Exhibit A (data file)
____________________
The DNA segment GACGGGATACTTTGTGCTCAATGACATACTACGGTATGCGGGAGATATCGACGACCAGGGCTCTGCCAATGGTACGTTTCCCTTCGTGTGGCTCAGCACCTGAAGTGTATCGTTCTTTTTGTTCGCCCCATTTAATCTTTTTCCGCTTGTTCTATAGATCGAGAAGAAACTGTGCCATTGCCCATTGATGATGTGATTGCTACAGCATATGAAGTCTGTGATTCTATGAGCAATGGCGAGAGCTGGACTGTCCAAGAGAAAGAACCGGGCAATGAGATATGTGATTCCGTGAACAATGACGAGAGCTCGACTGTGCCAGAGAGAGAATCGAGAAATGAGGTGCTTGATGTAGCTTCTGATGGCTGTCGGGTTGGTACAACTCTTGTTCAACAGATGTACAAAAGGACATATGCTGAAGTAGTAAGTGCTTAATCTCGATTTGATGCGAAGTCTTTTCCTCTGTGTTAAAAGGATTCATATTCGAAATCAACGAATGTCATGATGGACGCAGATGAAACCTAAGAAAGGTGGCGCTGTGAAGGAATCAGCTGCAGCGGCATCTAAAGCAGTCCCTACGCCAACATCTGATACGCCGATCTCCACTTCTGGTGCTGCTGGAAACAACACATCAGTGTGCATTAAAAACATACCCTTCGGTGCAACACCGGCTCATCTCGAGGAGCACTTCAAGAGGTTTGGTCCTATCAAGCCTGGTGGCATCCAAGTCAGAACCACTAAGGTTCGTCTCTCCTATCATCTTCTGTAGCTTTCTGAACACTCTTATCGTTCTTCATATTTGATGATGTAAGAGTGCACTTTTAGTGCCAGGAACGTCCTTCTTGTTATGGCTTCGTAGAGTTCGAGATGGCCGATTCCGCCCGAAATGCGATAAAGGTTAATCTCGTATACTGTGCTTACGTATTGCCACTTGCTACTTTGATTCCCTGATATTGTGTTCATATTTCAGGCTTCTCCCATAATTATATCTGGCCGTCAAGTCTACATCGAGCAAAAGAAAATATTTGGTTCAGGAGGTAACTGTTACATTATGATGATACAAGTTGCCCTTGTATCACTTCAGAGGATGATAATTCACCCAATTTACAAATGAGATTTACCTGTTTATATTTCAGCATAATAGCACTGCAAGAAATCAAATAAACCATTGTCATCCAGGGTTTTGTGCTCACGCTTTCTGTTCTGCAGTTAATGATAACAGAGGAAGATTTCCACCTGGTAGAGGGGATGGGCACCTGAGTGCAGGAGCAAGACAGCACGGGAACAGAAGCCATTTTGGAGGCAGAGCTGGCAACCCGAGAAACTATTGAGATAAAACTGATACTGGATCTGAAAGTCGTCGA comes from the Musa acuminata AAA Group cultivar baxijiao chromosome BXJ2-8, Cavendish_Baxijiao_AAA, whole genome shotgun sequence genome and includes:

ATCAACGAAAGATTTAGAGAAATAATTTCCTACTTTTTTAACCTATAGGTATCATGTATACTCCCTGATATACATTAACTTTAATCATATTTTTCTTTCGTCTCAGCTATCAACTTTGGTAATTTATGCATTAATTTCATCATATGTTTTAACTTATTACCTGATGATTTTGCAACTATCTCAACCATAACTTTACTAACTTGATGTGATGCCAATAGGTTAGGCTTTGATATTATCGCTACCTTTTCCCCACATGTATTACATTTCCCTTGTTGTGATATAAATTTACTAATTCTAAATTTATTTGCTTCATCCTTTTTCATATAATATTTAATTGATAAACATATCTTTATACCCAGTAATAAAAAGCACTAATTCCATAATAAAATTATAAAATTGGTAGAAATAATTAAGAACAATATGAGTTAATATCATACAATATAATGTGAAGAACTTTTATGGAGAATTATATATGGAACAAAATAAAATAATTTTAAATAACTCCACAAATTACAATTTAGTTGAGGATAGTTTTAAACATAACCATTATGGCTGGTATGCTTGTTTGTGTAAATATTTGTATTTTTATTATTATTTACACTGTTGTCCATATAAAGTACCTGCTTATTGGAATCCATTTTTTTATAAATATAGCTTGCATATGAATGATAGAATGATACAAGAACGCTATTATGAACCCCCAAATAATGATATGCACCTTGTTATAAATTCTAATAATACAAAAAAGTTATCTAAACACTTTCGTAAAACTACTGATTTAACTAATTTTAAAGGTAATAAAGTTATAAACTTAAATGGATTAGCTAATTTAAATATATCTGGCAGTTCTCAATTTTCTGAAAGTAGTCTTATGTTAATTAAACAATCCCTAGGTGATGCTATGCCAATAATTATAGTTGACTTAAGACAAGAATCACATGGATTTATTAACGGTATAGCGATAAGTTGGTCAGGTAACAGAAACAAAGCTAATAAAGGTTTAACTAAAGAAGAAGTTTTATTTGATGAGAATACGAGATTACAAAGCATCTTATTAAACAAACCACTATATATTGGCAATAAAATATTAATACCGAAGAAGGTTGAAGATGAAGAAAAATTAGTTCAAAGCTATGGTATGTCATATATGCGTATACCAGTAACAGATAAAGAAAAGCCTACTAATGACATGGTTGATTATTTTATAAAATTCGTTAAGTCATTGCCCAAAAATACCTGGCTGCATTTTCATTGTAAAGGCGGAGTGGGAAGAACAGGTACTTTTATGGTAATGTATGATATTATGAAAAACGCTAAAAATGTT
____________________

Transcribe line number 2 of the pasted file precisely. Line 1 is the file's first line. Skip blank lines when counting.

ATCAACGAAAGATTTAGAGAAATAATTTCCTACTTTTTTAACCTATAGGTATCATGTATACTCCCTGATATACATTAACTTTAATCATATTTTTCTTTCGTCTCAGCTATCAACTTTGGTAATTTATGCATTAATTTCATCATATGTTTTAACTTATTACCTGATGATTTTGCAACTATCTCAACCATAACTTTACTAACTTGATGTGATGCCAATAGGTTAGGCTTTGATATTATCGCTACCTTTTCCCCACATGTATTACATTTCCCTTGTTGTGATATAAATTTACTAATTCTAAATTTATTTGCTTCATCCTTTTTCATATAATATTTAATTGATAAACATATCTTTATACCCAGTAATAAAAAGCACTAATTCCATAATAAAATTATAAAATTGGTAGAAATAATTAAGAACAATATGAGTTAATATCATACAATATAATGTGAAGAACTTTTATGGAGAATTATATATGGAACAAAATAAAATAATTTTAAATAACTCCACAAATTACAATTTAGTTGAGGATAGTTTTAAACATAACCATTATGGCTGGTATGCTTGTTTGTGTAAATATTTGTATTTTTATTATTATTTACACTGTTGTCCATATAAAGTACCTGCTTATTGGAATCCATTTTTTTATAAATATAGCTTGCATATGAATGATAGAATGATACAAGAACGCTATTATGAACCCCCAAATAATGATATGCACCTTGTTATAAATTCTAATAATACAAAAAAGTTATCTAAACACTTTCGTAAAACTACTGATTTAACTAATTTTAAAGGTAATAAAGTTATAAACTTAAATGGATTAGCTAATTTAAATATATCTGGCAGTTCTCAATTTTCTGAAAGTAGTCTTATGTTAATTAAACAATCCCTAGGTGATGCTATGCCAATAATTATAGTTGACTTAAGACAAGAATCACATGGATTTATTAACGGTATAGCGATAAGTTGGTCAGGTAACAGAAACAAAGCTAATAAAGGTTTAACTAAAGAAGAAGTTTTATTTGATGAGAATACGAGATTACAAAGCATCTTATTAAACAAACCACTATATATTGGCAATAAAATATTAATACCGAAGAAGGTTGAAGATGAAGAAAAATTAGTTCAAAGCTATGGTATGTCATATATGCGTATACCAGTAACAGATAAAGAAAAGCCTACTAATGACATGGTTGATTATTTTATAAAATTCGTTAAGTCATTGCCCAAAAATACCTGGCTGCATTTTCATTGTAAAGGCGGAGTGGGAAGAACAGGTACTTTTATGGTAATGTATGATATTATGAAAAACGCTAAAAATGTT